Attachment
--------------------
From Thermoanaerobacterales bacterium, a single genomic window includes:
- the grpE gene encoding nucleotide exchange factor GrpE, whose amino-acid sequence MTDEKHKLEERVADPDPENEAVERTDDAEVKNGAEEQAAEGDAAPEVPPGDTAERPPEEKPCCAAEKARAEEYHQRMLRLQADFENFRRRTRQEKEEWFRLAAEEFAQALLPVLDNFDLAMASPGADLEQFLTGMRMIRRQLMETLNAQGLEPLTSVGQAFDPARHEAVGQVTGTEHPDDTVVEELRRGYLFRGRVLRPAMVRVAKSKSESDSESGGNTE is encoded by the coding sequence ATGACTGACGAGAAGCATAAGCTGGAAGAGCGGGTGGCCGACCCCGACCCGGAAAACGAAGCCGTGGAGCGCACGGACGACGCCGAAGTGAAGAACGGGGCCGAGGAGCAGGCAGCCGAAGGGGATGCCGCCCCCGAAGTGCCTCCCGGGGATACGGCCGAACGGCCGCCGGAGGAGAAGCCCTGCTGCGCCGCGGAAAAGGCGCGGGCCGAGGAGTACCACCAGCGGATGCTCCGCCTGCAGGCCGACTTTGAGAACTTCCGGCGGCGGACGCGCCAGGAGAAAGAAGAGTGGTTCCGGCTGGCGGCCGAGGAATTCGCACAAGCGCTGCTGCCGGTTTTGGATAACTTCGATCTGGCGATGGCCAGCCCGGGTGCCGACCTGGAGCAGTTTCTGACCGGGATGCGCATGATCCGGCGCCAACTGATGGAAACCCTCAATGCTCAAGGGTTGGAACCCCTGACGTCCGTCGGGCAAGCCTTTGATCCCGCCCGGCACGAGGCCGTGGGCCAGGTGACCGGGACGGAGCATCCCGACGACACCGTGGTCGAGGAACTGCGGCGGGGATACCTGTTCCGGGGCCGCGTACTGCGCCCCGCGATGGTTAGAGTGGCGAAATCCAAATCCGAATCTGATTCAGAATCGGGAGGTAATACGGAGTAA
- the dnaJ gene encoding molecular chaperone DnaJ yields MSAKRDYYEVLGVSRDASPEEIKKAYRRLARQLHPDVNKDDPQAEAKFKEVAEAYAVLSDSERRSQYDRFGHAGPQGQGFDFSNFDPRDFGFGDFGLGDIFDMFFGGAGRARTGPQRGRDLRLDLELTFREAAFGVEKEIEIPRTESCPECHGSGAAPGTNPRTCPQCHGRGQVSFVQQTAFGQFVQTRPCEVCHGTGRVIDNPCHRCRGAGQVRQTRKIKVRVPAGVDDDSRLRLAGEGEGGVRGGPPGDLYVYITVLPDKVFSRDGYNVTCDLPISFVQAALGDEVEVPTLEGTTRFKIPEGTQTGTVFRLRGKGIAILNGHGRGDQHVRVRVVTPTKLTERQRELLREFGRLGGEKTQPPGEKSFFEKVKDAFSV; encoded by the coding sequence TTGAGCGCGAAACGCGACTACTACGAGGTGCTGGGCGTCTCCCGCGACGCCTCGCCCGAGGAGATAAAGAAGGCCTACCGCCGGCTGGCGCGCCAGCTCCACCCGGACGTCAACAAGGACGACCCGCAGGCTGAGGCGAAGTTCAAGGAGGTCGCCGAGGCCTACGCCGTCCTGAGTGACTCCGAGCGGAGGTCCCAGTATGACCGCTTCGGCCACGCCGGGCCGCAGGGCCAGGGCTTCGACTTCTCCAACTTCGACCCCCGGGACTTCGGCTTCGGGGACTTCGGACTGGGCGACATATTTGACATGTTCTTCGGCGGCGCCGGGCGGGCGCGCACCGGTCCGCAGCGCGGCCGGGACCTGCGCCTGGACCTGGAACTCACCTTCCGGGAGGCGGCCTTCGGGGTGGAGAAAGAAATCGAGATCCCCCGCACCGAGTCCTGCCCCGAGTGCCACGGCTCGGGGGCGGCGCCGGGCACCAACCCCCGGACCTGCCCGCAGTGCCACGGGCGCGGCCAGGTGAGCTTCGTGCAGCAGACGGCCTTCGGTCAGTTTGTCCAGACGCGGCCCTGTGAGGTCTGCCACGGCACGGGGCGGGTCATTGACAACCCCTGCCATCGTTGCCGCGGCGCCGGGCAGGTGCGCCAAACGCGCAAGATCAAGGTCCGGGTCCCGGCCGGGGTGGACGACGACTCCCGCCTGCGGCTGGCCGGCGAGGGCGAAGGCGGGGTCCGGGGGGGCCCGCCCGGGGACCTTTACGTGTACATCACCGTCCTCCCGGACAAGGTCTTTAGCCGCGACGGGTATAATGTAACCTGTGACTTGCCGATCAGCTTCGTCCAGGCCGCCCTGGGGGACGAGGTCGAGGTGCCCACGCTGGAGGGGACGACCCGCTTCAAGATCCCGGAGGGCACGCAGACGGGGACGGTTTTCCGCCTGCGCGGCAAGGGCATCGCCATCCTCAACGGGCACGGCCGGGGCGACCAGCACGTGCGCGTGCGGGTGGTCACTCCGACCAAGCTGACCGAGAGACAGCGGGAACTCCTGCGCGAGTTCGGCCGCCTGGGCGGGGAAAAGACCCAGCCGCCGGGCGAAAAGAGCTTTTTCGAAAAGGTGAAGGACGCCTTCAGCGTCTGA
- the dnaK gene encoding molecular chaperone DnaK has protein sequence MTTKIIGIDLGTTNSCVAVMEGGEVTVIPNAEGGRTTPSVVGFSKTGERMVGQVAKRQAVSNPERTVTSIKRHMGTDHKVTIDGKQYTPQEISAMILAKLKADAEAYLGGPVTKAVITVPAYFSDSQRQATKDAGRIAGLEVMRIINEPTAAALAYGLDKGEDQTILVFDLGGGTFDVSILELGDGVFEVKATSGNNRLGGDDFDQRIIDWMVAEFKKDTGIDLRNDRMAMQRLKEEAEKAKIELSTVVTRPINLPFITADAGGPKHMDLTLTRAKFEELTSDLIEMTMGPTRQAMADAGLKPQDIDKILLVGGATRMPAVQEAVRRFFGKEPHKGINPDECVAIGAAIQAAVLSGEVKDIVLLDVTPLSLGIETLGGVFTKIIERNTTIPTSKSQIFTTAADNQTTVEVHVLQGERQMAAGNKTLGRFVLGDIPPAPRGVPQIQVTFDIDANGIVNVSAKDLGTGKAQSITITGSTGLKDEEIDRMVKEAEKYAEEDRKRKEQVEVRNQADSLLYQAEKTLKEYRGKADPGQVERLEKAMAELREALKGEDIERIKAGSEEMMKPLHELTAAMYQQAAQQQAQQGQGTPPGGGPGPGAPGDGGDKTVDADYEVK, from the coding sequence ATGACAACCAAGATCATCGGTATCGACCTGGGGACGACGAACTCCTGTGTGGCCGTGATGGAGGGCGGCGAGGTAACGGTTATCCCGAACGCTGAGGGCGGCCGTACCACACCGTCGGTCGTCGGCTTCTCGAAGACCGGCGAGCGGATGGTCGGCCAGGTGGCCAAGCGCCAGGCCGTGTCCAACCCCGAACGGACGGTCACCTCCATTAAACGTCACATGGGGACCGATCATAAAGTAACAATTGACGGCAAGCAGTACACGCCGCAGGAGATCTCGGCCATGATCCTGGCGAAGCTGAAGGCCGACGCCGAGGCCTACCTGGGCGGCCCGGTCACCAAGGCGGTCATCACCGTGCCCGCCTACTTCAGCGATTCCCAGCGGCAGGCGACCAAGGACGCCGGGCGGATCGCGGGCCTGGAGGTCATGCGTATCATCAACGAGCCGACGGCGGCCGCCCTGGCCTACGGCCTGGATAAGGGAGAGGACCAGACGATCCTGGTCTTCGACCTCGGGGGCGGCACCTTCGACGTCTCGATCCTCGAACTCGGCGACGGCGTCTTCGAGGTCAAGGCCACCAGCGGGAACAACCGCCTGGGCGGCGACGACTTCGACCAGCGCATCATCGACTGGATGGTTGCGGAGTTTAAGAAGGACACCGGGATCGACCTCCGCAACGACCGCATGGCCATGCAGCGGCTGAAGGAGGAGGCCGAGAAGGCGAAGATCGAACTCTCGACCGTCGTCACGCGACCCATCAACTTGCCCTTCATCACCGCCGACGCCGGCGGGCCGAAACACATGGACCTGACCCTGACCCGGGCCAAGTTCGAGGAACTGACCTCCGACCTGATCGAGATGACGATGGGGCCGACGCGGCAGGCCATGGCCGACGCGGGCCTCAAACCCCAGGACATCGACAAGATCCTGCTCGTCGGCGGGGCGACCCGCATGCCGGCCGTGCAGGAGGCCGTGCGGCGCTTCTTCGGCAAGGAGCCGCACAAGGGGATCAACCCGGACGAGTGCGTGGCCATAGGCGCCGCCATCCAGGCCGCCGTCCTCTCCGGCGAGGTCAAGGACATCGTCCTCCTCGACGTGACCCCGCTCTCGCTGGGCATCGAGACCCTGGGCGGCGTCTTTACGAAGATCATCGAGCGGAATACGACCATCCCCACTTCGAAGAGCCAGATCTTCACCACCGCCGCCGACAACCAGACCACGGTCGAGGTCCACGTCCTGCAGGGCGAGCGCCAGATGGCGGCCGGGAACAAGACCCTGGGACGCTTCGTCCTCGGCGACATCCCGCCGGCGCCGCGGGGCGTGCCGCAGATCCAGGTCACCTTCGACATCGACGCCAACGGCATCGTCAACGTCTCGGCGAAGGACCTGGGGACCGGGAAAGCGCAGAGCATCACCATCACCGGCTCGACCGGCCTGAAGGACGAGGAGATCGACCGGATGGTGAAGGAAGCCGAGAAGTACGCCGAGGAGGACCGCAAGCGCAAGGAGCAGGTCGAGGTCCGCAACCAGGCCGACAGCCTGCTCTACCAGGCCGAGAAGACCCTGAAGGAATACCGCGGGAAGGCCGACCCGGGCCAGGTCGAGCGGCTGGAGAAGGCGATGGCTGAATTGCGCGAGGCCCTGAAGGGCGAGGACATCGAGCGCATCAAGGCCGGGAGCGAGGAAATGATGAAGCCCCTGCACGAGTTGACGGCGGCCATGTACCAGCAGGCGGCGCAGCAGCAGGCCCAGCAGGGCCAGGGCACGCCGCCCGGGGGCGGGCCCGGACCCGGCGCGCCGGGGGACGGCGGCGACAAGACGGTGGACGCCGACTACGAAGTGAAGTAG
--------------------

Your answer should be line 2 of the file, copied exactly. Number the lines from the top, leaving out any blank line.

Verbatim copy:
- the grpE gene encoding nucleotide exchange factor GrpE, whose amino-acid sequence MTDEKHKLEERVADPDPENEAVERTDDAEVKNGAEEQAAEGDAAPEVPPGDTAERPPEEKPCCAAEKARAEEYHQRMLRLQADFENFRRRTRQEKEEWFRLAAEEFAQALLPVLDNFDLAMASPGADLEQFLTGMRMIRRQLMETLNAQGLEPLTSVGQAFDPARHEAVGQVTGTEHPDDTVVEELRRGYLFRGRVLRPAMVRVAKSKSESDSESGGNTE is encoded by the coding sequence ATGACTGACGAGAAGCATAAGCTGGAAGAGCGGGTGGCCGACCCCGACCCGGAAAACGAAGCCGTGGAGCGCACGGACGACGCCGAAGTGAAGAACGGGGCCGAGGAGCAGGCAGCCGAAGGGGATGCCGCCCCCGAAGTGCCTCCCGGGGATACGGCCGAACGGCCGCCGGAGGAGAAGCCCTGCTGCGCCGCGGAAAAGGCGCGGGCCGAGGAGTACCACCAGCGGATGCTCCGCCTGCAGGCCGACTTTGAGAACTTCCGGCGGCGGACGCGCCAGGAGAAAGAAGAGTGGTTCCGGCTGGCGGCCGAGGAATTCGCACAAGCGCTGCTGCCGGTTTTGGATAACTTCGATCTGGCGATGGCCAGCCCGGGTGCCGACCTGGAGCAGTTTCTGACCGGGATGCGCATGATCCGGCGCCAACTGATGGAAACCCTCAATGCTCAAGGGTTGGAACCCCTGACGTCCGTCGGGCAAGCCTTTGATCCCGCCCGGCACGAGGCCGTGGGCCAGGTGACCGGGACGGAGCATCCCGACGACACCGTGGTCGAGGAACTGCGGCGGGGATACCTGTTCCGGGGCCGCGTACTGCGCCCCGCGATGGTTAGAGTGGCGAAATCCAAATCCGAATCTGATTCAGAATCGGGAGGTAATACGGAGTAA